Researchers documented a “halo effect” where cities with large Muslim populations are surrounded by predominantly white British areas with more hostile views.

“Where non-Muslims live, work and socialise with Muslims, these interactions are likely to reduce prejudice,” the report said. “But if people witness rather than experience super diversity, existing prejudices can be reinforced.”

Nick Lowles, chief executive of Hope Not Hate, warned of a growing cultural divide between increasingly educated, diverse and multicultural metropolitan populations and those living in smaller towns.

“Communities with the greatest anxiety to immigration and multiculturalism are also the ones which has lost most through industrial decline,” Mr Lowles said.

“These communities had failed to see any benefit in globalisation and were, if anything, going backwards … the Brexit vote was, in the eyes of many, those in the left behind communities getting their revenge.

“Views are hardening and the target of their anger is increasingly Muslims, Islam and the political establishment.”

He said a sense of loss of hope and abandonment by the government was translating into hostility towards the political system.

“Political parties will not reduce anxiety or even hostility to immigration and multiculturalism by cracking down on immigration alone,” Mr Lowles added.

“It is about rebuilding these communities, equipping their young people with the skills that will enable them to compete more effectively in the modern global world and – fundamentally – giving them a sense of hope in the future.

“It means genuinely empathising with them, ensuring that people like them are at the heart of the party and in decision making and it is about showing through action that they care.

“All this will require money and political will, but if we are to genuinely reduce anxiety about immigration and now growing hostility to British Muslims and Islam more generally, which could have seriously bad consequences, then we have to address the underlying issues which give rise of these attitudes.”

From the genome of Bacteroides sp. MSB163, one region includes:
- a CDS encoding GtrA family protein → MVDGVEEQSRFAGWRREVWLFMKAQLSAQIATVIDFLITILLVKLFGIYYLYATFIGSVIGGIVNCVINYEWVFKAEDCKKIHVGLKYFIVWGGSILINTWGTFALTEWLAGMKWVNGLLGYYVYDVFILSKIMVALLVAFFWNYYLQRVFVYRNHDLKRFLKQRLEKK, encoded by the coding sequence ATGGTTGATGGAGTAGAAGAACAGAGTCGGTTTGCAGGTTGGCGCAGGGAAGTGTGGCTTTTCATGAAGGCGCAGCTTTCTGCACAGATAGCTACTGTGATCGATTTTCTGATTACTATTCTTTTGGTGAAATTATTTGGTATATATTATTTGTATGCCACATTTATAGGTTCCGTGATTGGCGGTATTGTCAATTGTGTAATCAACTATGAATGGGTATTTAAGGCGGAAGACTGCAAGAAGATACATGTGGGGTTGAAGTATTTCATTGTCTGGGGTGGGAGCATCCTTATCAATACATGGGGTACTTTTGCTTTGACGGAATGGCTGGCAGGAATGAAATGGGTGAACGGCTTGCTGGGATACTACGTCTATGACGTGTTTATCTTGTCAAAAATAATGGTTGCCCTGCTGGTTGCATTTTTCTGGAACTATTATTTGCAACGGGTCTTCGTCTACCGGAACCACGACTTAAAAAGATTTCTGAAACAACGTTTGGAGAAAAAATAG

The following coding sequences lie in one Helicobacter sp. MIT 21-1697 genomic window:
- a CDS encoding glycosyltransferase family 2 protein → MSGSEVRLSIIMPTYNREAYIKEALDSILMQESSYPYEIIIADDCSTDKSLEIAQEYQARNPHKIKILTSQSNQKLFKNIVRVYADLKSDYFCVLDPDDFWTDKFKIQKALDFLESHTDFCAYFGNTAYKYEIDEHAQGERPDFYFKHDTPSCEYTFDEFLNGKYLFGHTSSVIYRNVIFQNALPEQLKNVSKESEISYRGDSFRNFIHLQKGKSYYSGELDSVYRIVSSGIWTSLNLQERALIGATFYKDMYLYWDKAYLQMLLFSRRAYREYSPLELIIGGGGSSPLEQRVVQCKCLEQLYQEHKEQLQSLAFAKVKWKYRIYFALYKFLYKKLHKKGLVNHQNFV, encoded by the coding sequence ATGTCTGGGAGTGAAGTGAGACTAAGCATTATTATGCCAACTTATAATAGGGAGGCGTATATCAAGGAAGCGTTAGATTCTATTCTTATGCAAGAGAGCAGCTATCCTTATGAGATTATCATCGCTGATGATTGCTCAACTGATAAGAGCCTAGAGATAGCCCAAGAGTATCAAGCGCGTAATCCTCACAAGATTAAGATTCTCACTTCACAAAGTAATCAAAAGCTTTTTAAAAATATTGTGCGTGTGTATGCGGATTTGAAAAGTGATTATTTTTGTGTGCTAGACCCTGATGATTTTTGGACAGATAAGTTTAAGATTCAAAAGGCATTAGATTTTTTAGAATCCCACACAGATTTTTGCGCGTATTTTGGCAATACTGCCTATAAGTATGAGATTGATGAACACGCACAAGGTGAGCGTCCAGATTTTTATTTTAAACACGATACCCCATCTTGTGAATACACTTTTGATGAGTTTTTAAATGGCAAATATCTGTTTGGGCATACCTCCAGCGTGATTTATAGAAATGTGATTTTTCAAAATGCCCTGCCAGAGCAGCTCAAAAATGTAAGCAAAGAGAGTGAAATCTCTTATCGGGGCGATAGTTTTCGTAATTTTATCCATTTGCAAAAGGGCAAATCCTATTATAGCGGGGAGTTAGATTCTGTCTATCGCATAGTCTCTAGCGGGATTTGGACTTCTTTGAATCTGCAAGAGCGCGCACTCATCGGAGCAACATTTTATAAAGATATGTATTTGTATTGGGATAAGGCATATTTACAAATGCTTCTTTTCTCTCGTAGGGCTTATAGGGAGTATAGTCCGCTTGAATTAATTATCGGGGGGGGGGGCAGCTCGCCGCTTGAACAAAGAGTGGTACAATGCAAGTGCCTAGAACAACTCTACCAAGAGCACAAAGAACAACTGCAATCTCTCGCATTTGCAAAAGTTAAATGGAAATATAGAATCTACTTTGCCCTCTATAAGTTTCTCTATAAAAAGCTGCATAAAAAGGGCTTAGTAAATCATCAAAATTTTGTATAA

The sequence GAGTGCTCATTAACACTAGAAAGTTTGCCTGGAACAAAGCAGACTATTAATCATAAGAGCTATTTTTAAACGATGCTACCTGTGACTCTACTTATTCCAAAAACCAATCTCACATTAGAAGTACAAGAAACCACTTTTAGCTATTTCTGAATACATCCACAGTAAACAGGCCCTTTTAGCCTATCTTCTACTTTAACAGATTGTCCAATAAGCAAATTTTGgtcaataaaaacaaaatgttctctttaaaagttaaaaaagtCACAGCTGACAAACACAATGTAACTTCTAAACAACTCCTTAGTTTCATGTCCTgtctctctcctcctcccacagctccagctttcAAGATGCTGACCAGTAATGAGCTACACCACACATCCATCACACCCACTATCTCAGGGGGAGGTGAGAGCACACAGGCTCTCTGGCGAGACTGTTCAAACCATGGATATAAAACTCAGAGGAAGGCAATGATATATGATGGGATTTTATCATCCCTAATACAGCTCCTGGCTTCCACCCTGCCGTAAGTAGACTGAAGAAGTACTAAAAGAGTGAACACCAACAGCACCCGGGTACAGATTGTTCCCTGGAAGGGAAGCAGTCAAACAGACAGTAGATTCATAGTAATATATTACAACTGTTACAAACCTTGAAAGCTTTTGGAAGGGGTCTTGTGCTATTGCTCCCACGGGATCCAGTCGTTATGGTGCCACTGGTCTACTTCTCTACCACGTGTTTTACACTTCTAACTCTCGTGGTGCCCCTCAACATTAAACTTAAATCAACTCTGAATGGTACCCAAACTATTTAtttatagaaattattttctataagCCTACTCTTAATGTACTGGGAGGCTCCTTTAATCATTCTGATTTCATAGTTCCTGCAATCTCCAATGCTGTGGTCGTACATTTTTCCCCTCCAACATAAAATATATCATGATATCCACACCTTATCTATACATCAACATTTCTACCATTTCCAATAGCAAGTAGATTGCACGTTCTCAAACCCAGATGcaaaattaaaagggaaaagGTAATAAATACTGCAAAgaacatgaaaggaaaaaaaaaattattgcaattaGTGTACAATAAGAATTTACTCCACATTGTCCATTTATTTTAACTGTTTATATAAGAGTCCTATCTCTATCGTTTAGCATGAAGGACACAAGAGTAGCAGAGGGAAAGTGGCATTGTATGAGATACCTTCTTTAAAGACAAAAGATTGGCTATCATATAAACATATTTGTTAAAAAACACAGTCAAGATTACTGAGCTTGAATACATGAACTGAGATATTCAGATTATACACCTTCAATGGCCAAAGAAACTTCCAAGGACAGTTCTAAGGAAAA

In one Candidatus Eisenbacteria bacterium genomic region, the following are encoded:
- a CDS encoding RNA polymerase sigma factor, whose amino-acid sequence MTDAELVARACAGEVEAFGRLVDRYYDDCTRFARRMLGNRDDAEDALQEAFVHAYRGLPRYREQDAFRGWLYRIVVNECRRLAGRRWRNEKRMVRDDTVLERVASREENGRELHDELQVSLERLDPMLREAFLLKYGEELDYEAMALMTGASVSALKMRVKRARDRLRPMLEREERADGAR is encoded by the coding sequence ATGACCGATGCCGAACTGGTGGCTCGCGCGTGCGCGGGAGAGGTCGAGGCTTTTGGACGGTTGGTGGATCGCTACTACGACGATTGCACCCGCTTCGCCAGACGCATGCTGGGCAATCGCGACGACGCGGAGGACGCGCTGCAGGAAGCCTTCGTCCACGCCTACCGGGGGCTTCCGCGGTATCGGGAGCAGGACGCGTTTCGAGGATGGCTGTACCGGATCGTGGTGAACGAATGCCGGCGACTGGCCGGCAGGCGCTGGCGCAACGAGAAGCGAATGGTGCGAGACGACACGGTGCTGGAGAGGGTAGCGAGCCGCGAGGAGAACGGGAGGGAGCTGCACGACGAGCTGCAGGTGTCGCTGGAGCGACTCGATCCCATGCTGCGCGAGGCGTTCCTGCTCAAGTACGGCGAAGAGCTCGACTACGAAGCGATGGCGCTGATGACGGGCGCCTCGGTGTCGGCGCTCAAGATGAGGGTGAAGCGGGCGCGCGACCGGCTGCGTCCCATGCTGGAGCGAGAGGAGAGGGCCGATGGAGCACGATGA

Attitudes were found to be heavily influenced by age, social deprivation and education.

All 100 areas where people were found to be the most hostile towards immigration and multiculturalism were in towns or on the outskirts of cities, with 93 in the Midlands or north of England.

But the 100 areas most associated with “confident multicultural” populations were in central city areas and close to universities.

Younger people were less likely to be concerned with immigration, oppose diversity or believe that Muslims were “hostile to Britain” than over-65s.

Three quarters of people with university degrees thought that having a wide variety of backgrounds and cultures is part of British culture, and that immigration has been good for the country, compared to just 45 per cent of people educated to GCSE level.

Rosie Carter, who led a public engagement exercise for the research, said: “To fight fascism, we understand the need to take the economic link seriously.

“We can run all the community events in the world to bring people together, we can try to rationalise the immigration debate with facts, we can fight the media and online platforms to pull hateful content. But none of this will be enough unless we can also offer real hope.”